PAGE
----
It is simply wrong to begin with a theme, symbol or other abstract unifying agent, and then try to force characters and events to conform to it.

–Thomas Pynchon

Chapter 3. The Former Congressman Swore An Air Force Hospital…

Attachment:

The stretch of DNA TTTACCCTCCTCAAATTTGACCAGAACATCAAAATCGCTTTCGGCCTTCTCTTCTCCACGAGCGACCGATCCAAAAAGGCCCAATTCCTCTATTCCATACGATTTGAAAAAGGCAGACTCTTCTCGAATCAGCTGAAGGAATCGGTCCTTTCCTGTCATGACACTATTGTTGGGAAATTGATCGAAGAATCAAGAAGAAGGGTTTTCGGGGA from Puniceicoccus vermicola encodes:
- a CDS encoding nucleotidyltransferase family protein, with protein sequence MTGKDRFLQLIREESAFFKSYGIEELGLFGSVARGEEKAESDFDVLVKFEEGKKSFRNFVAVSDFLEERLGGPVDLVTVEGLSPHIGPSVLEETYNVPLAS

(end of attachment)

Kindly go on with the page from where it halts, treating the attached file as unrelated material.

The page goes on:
The former congressman swore an Air Force hospital had never been located in Palm Beach County. He was a hometown boy, an habitual servant of the county until coming to Washington, knew every synchronized inch of that excruciatingly opportunistic, glitz infested, captivating, terse, paralingusitically vain but royalty free compound paradise. But ever since the feral drug invasions turned sinister with the likes of Termite Conquistatdoros at the root and his grandfather Summons Conquistadoros at the helm of one of the more formidable cartels in the sector, it’s not quite the same place either of us used to question. The fact that we were surrounded by the Chesapeake Bay, safely ensconced on his 35-foot sailing vessel, girls with pearls and sunny clothing, their men, and enough to drink us into the drink had no bearing at all in this argument. But I was born there, I insisted. It’s on my birth certificate. I’ll have to show you some day, I continue with the skipper, who had once been the congressman, and candidate for governor in his earlier years. I suppose he had eyes on the White House. But right then, I was puzzled, even flummoxed by Bafalis Sportsgate’s feral insistence on negating my birthplace, and heck, why not my entire birth? No Palm Beach Air Force hospital, no me. How could my permanent record be so dramatically wrong? If all the other shenanigans tucked inside my track record didn’t already disqualify me, now I was certainly no longer able to produce a valid birth certificate, and by valid, I mean an untampered with, unforged, historically signified, all tee’s crossed and all eyes dotted, official gold standard forty-eight star birth certificate from the Great State of Florida describing my biographical grammar. And while I had heard stories about the birth of my own parents, I wondered about the natural born clause being enforced if either of my own parents could not produce an official certificate from their small town hospitals, surely razed by natural catastrophes or human interventions by now. No, the skipper must be slipping. He’s pushing eighty, and even though this was like, what, the third time I’ve tried to rein the old man in on this subject, my God, I finally took the time to locate my birth certificate in proving to myself that my hospital existed, and that the paper itself, with credence to the chain of evidence expected in civilized and totalitarian nations, had proved beyond a reasonable doubt that I was indeed a documented American, born in West Palm Beach at the Palm Beach Air Force Hospital on a certain date at a certain time to certain progenitors, with a certain inky footprint under the stern protocol of a certain certified hospital official whose embossed stamp presumed us all quite satisfied.

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